Florida Sheriff Arrests 10-Year-Old, Releases Mug Shot and Perp Walk, Then Uses Media Tour To Brag About It

“Scared straight” juvenile policing programs have a history of not working. They’re not the solution to school shootings.


"Present deadly physical force at one of our schools, we're not waiting one second. We are going to kill you, 'cause you can't kill evil enough," declares Lee County, Florida, Sheriff Carmine Marceno, in a TikTok video, in front of a pack of gun-wielding deputies, while Journey's "Separate Ways (Worlds Apart)" inexplicably serves as background music.

It sounds almost like a joke, something from a television show like Reno 911! that finds humor in some of the most awkward behaviors of law enforcement. It's not. Marceno posted it on his YouTube channel Friday, part of his response to the Robb Elementary School shooting in Uvalde, Texas.

Much less amusing was his department's decision to respond to an alleged school violence threat by a 10-year-old by arresting him on Saturday, releasing the boy's full name and a mug shot, and even a perp walk. The boy is accused of texting a threat to commit a mass shooting using images of assault rifles, according to Marceno. The parents of the recipient of the text contacted the police.

It seems likely that the boy had no plan to commit violence at all, and Marceno fully acknowledges this. The Lee County Sheriff's Office obviously had to investigate the threat, even if it came from a child. That's not in dispute. But Marceno has also decided to launch a public campaign out of the incident, using this boy to draw attention to what he thinks is the right way to prevent school shootings by deliberately humiliating children who act out in ways that can cause real fear.

Marceno is on a full press tour following the boy's arrest, and he's retweeting the press coverage of the decision to treat the child as though he was arrested for knocking over a bank. He's telling parents that they need to sit their kids down and teach them that fake threats can have real consequences. In an appearance on Fox & Friends (which he has excerpted on his YouTube channel) he says, "We need to get back to the old school and hold people accountable."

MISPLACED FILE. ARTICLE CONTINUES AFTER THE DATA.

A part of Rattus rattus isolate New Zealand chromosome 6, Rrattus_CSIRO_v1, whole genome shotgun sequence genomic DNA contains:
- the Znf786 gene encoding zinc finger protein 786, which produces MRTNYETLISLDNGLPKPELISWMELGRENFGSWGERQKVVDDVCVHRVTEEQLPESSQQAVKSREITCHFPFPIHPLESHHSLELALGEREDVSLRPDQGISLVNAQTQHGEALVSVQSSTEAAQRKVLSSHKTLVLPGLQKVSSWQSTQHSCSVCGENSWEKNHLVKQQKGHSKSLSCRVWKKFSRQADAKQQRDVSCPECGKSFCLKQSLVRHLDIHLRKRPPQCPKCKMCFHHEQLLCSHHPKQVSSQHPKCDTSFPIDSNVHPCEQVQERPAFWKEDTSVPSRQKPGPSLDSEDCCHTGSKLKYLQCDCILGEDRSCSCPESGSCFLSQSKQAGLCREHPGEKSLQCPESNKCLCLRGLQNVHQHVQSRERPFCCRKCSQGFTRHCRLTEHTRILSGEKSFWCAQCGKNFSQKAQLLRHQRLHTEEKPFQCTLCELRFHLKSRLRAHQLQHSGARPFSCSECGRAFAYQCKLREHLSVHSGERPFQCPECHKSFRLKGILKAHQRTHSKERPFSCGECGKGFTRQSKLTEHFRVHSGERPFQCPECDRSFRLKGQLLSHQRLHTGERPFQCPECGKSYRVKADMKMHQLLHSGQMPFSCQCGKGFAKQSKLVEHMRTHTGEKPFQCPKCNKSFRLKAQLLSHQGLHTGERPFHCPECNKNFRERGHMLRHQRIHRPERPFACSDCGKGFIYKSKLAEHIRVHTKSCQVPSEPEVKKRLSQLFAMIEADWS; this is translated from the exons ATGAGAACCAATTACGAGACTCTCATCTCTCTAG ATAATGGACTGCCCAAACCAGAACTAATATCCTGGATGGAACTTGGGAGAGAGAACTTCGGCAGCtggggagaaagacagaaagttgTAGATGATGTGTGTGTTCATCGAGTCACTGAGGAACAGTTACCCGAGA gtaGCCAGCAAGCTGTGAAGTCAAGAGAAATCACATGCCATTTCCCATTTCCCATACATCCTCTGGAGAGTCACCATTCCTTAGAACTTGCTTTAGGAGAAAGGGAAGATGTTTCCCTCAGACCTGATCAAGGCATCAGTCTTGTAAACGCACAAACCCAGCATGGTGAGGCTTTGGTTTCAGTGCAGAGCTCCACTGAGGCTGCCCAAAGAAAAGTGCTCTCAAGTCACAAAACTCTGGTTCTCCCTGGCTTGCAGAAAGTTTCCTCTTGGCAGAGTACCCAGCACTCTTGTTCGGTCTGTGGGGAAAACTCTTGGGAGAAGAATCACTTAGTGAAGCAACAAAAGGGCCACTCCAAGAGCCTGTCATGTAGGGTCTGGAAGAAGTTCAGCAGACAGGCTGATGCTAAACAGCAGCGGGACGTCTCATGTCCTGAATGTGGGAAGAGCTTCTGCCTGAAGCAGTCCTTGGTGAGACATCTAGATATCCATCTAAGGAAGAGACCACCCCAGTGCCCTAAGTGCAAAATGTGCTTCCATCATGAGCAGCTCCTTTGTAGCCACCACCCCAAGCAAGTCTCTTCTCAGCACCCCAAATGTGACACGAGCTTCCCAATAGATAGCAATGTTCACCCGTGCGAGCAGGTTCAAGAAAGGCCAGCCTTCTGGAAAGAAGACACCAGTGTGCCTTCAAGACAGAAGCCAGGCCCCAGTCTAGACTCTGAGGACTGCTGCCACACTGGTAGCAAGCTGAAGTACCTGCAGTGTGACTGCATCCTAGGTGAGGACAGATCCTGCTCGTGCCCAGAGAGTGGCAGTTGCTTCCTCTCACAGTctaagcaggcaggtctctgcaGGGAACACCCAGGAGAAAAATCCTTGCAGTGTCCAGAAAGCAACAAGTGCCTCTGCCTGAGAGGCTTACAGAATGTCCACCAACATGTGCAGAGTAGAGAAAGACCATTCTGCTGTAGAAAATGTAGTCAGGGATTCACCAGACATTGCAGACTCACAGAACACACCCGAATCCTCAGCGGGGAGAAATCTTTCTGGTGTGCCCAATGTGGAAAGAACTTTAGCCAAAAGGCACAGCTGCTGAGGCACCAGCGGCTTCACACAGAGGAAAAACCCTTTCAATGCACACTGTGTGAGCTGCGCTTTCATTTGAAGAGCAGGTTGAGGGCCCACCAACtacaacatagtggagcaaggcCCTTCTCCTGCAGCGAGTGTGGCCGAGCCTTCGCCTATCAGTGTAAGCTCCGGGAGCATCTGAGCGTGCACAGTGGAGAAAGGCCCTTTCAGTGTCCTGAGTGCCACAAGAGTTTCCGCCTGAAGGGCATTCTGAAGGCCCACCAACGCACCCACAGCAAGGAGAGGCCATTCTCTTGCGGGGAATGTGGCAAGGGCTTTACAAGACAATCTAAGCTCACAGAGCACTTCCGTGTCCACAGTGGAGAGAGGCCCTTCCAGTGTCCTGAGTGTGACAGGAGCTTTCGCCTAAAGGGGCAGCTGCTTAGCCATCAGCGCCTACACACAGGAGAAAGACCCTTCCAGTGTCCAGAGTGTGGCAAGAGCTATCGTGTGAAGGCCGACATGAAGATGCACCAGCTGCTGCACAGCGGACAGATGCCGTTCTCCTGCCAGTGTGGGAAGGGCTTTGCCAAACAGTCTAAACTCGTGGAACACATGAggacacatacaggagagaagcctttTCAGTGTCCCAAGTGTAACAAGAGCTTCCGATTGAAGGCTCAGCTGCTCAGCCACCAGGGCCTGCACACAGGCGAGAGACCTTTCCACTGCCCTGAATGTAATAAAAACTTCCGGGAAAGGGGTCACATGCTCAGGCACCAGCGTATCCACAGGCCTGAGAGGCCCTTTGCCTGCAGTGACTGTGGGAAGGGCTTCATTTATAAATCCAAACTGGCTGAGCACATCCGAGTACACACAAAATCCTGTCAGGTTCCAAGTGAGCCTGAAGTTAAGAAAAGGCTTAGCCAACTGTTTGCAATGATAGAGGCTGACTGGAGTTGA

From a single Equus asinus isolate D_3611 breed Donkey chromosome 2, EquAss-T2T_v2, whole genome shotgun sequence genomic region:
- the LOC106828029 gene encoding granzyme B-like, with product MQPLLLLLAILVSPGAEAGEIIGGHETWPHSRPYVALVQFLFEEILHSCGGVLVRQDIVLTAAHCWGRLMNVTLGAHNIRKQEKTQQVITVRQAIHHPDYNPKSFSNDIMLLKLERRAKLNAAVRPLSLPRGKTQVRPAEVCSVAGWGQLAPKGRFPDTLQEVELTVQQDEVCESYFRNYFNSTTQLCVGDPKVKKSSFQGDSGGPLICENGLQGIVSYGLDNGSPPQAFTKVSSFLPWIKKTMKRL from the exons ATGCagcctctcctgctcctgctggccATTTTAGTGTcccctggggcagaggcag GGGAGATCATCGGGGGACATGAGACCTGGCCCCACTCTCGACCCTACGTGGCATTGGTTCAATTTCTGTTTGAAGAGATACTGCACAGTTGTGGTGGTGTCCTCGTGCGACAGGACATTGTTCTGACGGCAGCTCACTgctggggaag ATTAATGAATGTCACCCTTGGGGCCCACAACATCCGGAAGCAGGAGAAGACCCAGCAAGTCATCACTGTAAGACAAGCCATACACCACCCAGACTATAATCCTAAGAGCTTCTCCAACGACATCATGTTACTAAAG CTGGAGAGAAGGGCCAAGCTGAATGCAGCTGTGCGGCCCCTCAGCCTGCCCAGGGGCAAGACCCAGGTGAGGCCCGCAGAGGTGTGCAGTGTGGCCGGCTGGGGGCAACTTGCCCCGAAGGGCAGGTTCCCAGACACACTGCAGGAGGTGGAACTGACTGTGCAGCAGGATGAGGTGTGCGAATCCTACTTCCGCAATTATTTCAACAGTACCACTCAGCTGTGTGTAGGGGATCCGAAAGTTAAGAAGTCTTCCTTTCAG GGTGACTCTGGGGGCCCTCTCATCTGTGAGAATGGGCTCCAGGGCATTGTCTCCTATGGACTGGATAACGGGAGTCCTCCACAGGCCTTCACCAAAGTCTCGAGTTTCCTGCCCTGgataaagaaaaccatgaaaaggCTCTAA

Marceno calls himself the "law and order sheriff" on his own video titles and Twitter feed (he even uses a hashtag, #LawandOrderSheriff), and the whole press tour has a weird feel of a branding effort rather than an actual educational drive.

In the days since the shooting, we've learned more about the Uvalde shooter, his troubled background, and his regular threatening behavior toward others. We've also learned that the Uvalde Police officers on scene absolutely and horrifyingly failed to properly respond to the violence unfolding at the school. In that context, the performative nature of Marceno's behavior is certainly an attempt to try to reassure people that what happened in Uvalde won't happen under his watch.

But there's also a lesson here for those who think that more policing (and not effective policing) is the answer to school shootings. Policing schoolchildren doesn't necessarily lead to more safety—but it does lead to more arrests of kids. It's absurd now to look at the Uvalde shooter's background and conclude that the shooting happened because he wasn't shamed enough by police for his bad behavior. The Daily Mail notes that Marceno thinks his aggressive shaming response is part of a new "scared straight" effort that parents appreciate. And he no doubt has supporters who believe that this is the right approach: that if kids were punished more publicly for recklessly sending out threats, they'd stop doing it.

But research has shown that "scared straight" approaches—where police and courts expose troubled kids to the prisons and policing system in an attempt to get them to behave better—don't actually work, and in fact may make problems worse. An analysis of studies of "scared straight" intervention programs published in 2013 found that they actually have a harmful effect on juveniles and don't deter delinquency or crime in the long run. In fact, researchers found that crime increased among those who participated in such programs compared to those who did not.

Some people think it works, though, and Marceno certainly wants people to think it does rather than question the wisdom of making a media performance out of arresting a small child. He is making assumptions about what the child is going to learn from the experience, and what he thinks the kid will learn doesn't match what researchers have discovered.

But it sure looks like Marceno is doing something, right? There is something to be learned here: An elected official will happily and proudly make a public performance out of humiliating a small child in order to bolster his own reputation, score media hits, and reinforce tactics that make certain constituencies feel like something is being done even if those tactics don't actually work.